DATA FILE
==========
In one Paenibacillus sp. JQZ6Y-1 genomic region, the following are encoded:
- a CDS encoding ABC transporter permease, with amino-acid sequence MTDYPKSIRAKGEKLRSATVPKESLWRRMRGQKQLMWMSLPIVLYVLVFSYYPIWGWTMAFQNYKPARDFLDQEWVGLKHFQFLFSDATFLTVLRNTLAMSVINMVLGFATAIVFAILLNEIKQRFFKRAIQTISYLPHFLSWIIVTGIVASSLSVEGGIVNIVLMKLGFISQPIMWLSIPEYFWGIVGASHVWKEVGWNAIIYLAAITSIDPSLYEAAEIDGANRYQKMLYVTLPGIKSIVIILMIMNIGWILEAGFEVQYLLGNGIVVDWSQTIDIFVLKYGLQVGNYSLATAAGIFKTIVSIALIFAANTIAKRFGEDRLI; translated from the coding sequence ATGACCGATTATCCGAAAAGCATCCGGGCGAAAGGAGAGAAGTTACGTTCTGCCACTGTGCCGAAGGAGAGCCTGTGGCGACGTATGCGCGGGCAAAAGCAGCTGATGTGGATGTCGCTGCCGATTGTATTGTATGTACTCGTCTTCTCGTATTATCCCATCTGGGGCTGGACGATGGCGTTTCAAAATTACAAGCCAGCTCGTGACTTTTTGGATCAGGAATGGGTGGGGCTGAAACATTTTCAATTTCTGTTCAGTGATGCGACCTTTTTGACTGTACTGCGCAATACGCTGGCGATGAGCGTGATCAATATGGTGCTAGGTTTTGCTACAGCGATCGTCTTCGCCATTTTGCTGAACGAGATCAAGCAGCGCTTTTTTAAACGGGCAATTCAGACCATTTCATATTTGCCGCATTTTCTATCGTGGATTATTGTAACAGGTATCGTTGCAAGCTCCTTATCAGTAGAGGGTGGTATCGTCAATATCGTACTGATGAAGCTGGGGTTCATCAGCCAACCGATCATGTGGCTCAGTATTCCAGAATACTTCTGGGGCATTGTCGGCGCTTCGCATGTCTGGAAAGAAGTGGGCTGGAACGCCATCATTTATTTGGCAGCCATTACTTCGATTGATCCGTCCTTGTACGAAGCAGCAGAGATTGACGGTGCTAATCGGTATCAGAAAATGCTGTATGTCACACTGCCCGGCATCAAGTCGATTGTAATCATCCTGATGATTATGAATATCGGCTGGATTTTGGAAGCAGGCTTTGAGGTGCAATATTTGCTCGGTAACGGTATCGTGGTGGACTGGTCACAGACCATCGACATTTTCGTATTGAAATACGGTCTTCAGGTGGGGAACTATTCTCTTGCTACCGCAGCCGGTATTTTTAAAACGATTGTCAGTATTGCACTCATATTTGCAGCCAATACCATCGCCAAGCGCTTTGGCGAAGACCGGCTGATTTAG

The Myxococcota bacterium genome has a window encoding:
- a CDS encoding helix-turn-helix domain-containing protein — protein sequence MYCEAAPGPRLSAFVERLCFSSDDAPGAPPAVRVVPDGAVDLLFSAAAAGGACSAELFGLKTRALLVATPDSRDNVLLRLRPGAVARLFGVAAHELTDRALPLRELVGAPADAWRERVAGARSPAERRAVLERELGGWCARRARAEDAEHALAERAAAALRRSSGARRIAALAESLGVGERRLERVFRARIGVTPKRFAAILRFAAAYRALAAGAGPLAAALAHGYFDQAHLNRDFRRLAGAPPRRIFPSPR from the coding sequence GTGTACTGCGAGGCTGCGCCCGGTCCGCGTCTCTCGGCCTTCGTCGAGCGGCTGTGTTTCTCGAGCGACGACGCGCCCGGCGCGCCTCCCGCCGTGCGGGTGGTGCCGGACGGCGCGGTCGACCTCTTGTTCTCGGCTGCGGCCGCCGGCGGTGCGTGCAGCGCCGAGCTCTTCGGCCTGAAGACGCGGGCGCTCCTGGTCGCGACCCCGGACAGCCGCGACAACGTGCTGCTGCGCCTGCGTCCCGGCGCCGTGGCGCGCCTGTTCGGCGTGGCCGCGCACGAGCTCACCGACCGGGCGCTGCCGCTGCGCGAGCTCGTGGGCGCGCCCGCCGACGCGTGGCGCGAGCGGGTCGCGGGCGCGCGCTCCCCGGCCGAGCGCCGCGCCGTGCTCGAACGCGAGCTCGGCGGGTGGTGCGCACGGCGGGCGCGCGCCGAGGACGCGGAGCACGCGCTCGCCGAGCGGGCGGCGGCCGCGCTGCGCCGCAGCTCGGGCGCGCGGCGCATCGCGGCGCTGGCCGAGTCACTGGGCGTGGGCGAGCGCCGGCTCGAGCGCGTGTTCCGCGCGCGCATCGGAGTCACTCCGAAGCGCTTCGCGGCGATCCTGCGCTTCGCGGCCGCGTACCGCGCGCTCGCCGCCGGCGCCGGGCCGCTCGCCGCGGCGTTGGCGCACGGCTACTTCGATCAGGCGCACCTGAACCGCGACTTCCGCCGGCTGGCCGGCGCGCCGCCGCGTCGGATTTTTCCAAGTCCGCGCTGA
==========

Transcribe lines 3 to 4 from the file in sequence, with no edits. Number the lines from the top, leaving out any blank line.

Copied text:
The Myxococcota bacterium genome has a window encoding:
- a CDS encoding helix-turn-helix domain-containing protein — protein sequence MYCEAAPGPRLSAFVERLCFSSDDAPGAPPAVRVVPDGAVDLLFSAAAAGGACSAELFGLKTRALLVATPDSRDNVLLRLRPGAVARLFGVAAHELTDRALPLRELVGAPADAWRERVAGARSPAERRAVLERELGGWCARRARAEDAEHALAERAAAALRRSSGARRIAALAESLGVGERRLERVFRARIGVTPKRFAAILRFAAAYRALAAGAGPLAAALAHGYFDQAHLNRDFRRLAGAPPRRIFPSPR from the coding sequence GTGTACTGCGAGGCTGCGCCCGGTCCGCGTCTCTCGGCCTTCGTCGAGCGGCTGTGTTTCTCGAGCGACGACGCGCCCGGCGCGCCTCCCGCCGTGCGGGTGGTGCCGGACGGCGCGGTCGACCTCTTGTTCTCGGCTGCGGCCGCCGGCGGTGCGTGCAGCGCCGAGCTCTTCGGCCTGAAGACGCGGGCGCTCCTGGTCGCGACCCCGGACAGCCGCGACAACGTGCTGCTGCGCCTGCGTCCCGGCGCCGTGGCGCGCCTGTTCGGCGTGGCCGCGCACGAGCTCACCGACCGGGCGCTGCCGCTGCGCGAGCTCGTGGGCGCGCCCGCCGACGCGTGGCGCGAGCGGGTCGCGGGCGCGCGCTCCCCGGCCGAGCGCCGCGCCGTGCTCGAACGCGAGCTCGGCGGGTGGTGCGCACGGCGGGCGCGCGCCGAGGACGCGGAGCACGCGCTCGCCGAGCGGGCGGCGGCCGCGCTGCGCCGCAGCTCGGGCGCGCGGCGCATCGCGGCGCTGGCCGAGTCACTGGGCGTGGGCGAGCGCCGGCTCGAGCGCGTGTTCCGCGCGCGCATCGGAGTCACTCCGAAGCGCTTCGCGGCGATCCTGCGCTTCGCGGCCGCGTACCGCGCGCTCGCCGCCGGCGCCGGGCCGCTCGCCGCGGCGTTGGCGCACGGCTACTTCGATCAGGCGCACCTGAACCGCGACTTCCGCCGGCTGGCCGGCGCGCCGCCGCGTCGGATTTTTCCAAGTCCGCGCTGA